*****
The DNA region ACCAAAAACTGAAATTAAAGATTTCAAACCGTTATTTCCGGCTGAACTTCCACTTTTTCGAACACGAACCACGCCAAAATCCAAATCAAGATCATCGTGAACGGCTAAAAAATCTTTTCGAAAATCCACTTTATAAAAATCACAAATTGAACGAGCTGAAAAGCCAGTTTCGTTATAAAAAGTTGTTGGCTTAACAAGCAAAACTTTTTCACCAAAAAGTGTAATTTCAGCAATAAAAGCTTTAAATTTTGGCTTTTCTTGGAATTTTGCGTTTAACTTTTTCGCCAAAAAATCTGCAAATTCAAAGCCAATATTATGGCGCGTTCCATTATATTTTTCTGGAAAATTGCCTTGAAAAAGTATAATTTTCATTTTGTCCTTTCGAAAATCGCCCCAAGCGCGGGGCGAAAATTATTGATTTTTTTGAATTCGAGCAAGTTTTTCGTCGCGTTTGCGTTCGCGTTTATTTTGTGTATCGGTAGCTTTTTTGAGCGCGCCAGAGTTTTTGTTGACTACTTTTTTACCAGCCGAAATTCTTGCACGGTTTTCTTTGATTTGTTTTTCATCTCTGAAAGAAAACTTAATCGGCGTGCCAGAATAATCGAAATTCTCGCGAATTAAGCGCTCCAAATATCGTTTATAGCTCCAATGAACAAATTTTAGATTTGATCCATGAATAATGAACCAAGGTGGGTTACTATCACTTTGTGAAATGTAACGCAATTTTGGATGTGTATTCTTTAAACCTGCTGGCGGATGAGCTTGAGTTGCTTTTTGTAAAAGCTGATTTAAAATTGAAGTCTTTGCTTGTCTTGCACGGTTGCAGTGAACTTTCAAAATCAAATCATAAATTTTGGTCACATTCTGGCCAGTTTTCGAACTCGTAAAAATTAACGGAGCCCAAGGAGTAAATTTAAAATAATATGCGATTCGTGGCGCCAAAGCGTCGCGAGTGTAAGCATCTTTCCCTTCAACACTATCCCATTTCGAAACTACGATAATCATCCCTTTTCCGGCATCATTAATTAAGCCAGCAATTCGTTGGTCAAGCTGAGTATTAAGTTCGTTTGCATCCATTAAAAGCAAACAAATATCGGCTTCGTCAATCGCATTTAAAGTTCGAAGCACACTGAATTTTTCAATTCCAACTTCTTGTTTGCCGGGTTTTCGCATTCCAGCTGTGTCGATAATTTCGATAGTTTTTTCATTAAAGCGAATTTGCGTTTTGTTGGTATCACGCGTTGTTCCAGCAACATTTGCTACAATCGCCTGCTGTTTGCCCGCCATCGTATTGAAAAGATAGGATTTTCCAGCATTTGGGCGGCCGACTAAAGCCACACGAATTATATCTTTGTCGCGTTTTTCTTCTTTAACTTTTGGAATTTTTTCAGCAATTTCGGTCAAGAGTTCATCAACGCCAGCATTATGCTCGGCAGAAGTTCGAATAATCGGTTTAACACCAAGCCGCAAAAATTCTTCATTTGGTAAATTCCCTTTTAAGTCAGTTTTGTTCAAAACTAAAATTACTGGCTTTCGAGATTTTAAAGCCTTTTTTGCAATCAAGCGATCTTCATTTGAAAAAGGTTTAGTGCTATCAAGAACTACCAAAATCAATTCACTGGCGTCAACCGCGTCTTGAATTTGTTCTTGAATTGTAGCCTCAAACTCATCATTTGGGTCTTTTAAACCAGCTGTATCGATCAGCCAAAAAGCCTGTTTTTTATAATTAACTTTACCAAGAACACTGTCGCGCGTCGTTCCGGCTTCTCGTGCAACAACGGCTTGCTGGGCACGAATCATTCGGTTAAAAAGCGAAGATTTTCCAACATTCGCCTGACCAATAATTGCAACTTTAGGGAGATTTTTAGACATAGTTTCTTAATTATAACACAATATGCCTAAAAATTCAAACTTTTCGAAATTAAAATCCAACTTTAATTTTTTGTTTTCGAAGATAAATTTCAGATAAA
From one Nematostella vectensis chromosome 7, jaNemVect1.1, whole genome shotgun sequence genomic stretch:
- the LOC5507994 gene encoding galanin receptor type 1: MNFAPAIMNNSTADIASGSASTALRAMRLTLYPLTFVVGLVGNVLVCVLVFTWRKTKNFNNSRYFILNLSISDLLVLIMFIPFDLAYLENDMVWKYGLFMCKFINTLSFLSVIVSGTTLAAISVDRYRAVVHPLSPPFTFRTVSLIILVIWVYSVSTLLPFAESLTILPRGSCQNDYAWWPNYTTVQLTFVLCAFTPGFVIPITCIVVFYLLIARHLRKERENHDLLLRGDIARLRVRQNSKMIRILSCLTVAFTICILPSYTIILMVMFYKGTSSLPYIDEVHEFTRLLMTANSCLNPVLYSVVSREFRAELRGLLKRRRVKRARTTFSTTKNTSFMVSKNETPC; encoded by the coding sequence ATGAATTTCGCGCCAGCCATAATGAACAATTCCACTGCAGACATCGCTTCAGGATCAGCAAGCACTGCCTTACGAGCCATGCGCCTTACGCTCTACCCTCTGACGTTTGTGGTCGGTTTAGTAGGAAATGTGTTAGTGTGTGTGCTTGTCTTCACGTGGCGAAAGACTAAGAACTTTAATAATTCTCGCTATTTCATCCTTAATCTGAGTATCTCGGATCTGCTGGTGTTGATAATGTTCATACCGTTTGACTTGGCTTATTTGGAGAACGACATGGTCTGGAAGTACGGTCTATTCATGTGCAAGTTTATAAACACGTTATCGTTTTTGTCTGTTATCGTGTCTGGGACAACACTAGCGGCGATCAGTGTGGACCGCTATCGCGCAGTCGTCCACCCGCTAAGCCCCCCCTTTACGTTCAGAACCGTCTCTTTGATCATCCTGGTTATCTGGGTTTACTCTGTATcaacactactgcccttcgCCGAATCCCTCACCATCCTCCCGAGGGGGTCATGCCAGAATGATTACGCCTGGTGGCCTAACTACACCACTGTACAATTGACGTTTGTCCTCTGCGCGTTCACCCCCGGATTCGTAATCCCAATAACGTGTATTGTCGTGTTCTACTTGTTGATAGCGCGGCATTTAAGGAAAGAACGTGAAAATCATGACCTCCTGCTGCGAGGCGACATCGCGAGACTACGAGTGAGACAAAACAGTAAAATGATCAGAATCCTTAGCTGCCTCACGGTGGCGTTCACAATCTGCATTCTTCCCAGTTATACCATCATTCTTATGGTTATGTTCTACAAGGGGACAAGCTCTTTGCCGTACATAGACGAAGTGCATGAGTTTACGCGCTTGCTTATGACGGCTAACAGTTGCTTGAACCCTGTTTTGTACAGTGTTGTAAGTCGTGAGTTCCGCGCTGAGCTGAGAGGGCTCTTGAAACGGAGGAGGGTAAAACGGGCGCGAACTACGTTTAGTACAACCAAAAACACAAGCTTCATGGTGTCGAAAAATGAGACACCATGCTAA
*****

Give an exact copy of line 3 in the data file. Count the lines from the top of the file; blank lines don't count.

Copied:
- the LOC5507994 gene encoding galanin receptor type 1: MNFAPAIMNNSTADIASGSASTALRAMRLTLYPLTFVVGLVGNVLVCVLVFTWRKTKNFNNSRYFILNLSISDLLVLIMFIPFDLAYLENDMVWKYGLFMCKFINTLSFLSVIVSGTTLAAISVDRYRAVVHPLSPPFTFRTVSLIILVIWVYSVSTLLPFAESLTILPRGSCQNDYAWWPNYTTVQLTFVLCAFTPGFVIPITCIVVFYLLIARHLRKERENHDLLLRGDIARLRVRQNSKMIRILSCLTVAFTICILPSYTIILMVMFYKGTSSLPYIDEVHEFTRLLMTANSCLNPVLYSVVSREFRAELRGLLKRRRVKRARTTFSTTKNTSFMVSKNETPC; encoded by the coding sequence ATGAATTTCGCGCCAGCCATAATGAACAATTCCACTGCAGACATCGCTTCAGGATCAGCAAGCACTGCCTTACGAGCCATGCGCCTTACGCTCTACCCTCTGACGTTTGTGGTCGGTTTAGTAGGAAATGTGTTAGTGTGTGTGCTTGTCTTCACGTGGCGAAAGACTAAGAACTTTAATAATTCTCGCTATTTCATCCTTAATCTGAGTATCTCGGATCTGCTGGTGTTGATAATGTTCATACCGTTTGACTTGGCTTATTTGGAGAACGACATGGTCTGGAAGTACGGTCTATTCATGTGCAAGTTTATAAACACGTTATCGTTTTTGTCTGTTATCGTGTCTGGGACAACACTAGCGGCGATCAGTGTGGACCGCTATCGCGCAGTCGTCCACCCGCTAAGCCCCCCCTTTACGTTCAGAACCGTCTCTTTGATCATCCTGGTTATCTGGGTTTACTCTGTATcaacactactgcccttcgCCGAATCCCTCACCATCCTCCCGAGGGGGTCATGCCAGAATGATTACGCCTGGTGGCCTAACTACACCACTGTACAATTGACGTTTGTCCTCTGCGCGTTCACCCCCGGATTCGTAATCCCAATAACGTGTATTGTCGTGTTCTACTTGTTGATAGCGCGGCATTTAAGGAAAGAACGTGAAAATCATGACCTCCTGCTGCGAGGCGACATCGCGAGACTACGAGTGAGACAAAACAGTAAAATGATCAGAATCCTTAGCTGCCTCACGGTGGCGTTCACAATCTGCATTCTTCCCAGTTATACCATCATTCTTATGGTTATGTTCTACAAGGGGACAAGCTCTTTGCCGTACATAGACGAAGTGCATGAGTTTACGCGCTTGCTTATGACGGCTAACAGTTGCTTGAACCCTGTTTTGTACAGTGTTGTAAGTCGTGAGTTCCGCGCTGAGCTGAGAGGGCTCTTGAAACGGAGGAGGGTAAAACGGGCGCGAACTACGTTTAGTACAACCAAAAACACAAGCTTCATGGTGTCGAAAAATGAGACACCATGCTAA